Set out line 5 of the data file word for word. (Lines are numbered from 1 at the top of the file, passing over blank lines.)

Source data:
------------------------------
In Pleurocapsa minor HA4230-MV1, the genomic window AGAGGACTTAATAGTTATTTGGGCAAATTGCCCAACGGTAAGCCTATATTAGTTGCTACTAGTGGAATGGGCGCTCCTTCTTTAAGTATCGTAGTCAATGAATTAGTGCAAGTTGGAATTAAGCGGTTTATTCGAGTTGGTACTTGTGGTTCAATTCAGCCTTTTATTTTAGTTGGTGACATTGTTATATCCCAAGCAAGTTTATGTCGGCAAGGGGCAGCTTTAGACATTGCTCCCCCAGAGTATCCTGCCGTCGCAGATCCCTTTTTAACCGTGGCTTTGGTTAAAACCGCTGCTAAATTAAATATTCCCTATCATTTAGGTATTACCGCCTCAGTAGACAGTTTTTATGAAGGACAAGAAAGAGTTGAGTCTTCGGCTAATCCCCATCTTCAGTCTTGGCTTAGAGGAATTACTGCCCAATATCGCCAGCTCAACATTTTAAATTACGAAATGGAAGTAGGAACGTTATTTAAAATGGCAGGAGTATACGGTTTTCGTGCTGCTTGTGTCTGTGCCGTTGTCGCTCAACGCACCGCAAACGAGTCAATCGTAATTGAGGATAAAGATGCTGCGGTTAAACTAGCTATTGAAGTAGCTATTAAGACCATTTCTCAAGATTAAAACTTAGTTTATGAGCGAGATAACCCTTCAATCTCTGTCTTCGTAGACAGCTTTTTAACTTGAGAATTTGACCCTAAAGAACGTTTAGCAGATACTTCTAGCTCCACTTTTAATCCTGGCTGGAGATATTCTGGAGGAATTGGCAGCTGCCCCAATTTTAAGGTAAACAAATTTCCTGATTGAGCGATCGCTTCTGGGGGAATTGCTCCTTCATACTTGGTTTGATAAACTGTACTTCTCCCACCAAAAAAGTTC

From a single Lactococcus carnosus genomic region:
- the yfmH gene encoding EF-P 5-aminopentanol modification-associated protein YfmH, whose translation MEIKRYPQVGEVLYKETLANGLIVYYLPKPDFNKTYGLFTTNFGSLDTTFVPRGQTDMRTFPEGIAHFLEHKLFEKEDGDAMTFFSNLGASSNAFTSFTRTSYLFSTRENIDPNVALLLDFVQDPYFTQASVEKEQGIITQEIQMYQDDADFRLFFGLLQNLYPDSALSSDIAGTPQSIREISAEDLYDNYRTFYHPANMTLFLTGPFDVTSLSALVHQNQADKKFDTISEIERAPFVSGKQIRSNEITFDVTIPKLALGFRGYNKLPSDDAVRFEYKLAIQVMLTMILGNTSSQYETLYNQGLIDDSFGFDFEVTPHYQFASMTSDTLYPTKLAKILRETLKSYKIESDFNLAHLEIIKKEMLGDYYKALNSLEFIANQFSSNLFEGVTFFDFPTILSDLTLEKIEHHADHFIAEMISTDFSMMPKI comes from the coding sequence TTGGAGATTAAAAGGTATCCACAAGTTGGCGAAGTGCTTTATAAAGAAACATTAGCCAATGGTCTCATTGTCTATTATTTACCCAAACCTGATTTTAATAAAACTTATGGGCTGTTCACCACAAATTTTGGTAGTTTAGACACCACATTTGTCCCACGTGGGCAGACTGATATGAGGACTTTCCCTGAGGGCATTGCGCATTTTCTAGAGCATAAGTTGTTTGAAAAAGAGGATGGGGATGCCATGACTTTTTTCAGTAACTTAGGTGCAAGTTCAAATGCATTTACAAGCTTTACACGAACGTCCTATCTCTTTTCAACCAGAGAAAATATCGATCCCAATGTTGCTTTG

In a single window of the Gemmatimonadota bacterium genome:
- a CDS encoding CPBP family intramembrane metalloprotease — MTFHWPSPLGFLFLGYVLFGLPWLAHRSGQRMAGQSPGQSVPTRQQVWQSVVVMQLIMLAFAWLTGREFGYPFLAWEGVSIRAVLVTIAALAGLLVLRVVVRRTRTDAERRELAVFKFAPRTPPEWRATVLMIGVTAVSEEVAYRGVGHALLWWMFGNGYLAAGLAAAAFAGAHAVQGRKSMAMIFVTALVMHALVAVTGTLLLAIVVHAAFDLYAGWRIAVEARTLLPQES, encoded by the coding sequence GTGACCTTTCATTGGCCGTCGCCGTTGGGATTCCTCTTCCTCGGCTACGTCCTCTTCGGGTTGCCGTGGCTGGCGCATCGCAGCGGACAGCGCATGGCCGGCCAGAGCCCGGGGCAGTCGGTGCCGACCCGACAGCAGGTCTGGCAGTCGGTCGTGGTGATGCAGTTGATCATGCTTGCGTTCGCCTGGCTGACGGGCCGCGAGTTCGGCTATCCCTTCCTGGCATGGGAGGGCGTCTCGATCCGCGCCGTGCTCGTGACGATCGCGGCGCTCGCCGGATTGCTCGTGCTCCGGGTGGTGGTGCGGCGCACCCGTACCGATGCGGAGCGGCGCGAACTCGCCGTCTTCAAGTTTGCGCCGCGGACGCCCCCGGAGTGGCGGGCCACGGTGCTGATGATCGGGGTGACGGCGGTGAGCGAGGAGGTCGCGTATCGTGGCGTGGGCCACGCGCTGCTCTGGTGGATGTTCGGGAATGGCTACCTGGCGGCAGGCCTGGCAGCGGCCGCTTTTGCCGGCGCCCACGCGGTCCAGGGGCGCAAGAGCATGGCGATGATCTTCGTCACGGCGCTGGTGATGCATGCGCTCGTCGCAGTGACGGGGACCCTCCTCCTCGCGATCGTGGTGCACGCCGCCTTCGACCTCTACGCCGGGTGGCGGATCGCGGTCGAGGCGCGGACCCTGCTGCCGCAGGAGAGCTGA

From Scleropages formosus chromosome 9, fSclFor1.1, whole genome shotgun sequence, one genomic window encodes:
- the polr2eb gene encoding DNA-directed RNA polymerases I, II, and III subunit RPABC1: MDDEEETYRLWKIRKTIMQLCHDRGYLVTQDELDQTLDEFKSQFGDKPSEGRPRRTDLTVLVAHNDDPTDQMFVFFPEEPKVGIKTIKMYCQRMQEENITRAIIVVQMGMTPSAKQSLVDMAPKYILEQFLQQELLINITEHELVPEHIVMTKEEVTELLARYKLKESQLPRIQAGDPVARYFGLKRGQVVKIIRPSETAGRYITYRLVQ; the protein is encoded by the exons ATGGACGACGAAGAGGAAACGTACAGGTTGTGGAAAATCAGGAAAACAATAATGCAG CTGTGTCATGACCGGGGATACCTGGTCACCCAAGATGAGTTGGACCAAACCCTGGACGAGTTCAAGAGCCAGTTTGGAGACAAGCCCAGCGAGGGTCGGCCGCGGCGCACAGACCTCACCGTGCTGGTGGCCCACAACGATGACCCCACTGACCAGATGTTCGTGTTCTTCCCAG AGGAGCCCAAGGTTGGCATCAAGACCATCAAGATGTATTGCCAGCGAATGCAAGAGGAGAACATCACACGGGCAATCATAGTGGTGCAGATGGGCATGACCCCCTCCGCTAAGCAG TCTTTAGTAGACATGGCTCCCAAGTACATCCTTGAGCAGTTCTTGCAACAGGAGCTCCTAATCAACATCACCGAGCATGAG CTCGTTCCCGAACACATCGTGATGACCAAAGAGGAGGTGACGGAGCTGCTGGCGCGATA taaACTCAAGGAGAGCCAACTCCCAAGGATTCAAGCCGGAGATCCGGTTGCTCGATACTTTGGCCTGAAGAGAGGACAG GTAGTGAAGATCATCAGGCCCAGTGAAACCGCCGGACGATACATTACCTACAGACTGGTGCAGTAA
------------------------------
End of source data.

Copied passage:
- a CDS encoding CPBP family intramembrane metalloprotease — MTFHWPSPLGFLFLGYVLFGLPWLAHRSGQRMAGQSPGQSVPTRQQVWQSVVVMQLIMLAFAWLTGREFGYPFLAWEGVSIRAVLVTIAALAGLLVLRVVVRRTRTDAERRELAVFKFAPRTPPEWRATVLMIGVTAVSEEVAYRGVGHALLWWMFGNGYLAAGLAAAAFAGAHAVQGRKSMAMIFVTALVMHALVAVTGTLLLAIVVHAAFDLYAGWRIAVEARTLLPQES, encoded by the coding sequence GTGACCTTTCATTGGCCGTCGCCGTTGGGATTCCTCTTCCTCGGCTACGTCCTCTTCGGGTTGCCGTGGCTGGCGCATCGCAGCGGACAGCGCATGGCCGGCCAGAGCCCGGGGCAGTCGGTGCCGACCCGACAGCAGGTCTGGCAGTCGGTCGTGGTGATGCAGTTGATCATGCTTGCGTTCGCCTGGCTGACGGGCCGCGAGTTCGGCTATCCCTTCCTGGCATGGGAGGGCGTCTCGATCCGCGCCGTGCTCGTGACGATCGCGGCGCTCGCCGGATTGCTCGTGCTCCGGGTGGTGGTGCGGCGCACCCGTACCGATGCGGAGCGGCGCGAACTCGCCGTCTTCAAGTTTGCGCCGCGGACGCCCCCGGAGTGGCGGGCCACGGTGCTGATGATCGGGGTGACGGCGGTGAGCGAGGAGGTCGCGTATCGTGGCGTGGGCCACGCGCTGCTCTGGTGGATGTTCGGGAATGGCTACCTGGCGGCAGGCCTGGCAGCGGCCGCTTTTGCCGGCGCCCACGCGGTCCAGGGGCGCAAGAGCATGGCGATGATCTTCGTCACGGCGCTGGTGATGCATGCGCTCGTCGCAGTGACGGGGACCCTCCTCCTCGCGATCGTGGTGCACGCCGCCTTCGACCTCTACGCCGGGTGGCGGATCGCGGTCGAGGCGCGGACCCTGCTGCCGCAGGAGAGCTGA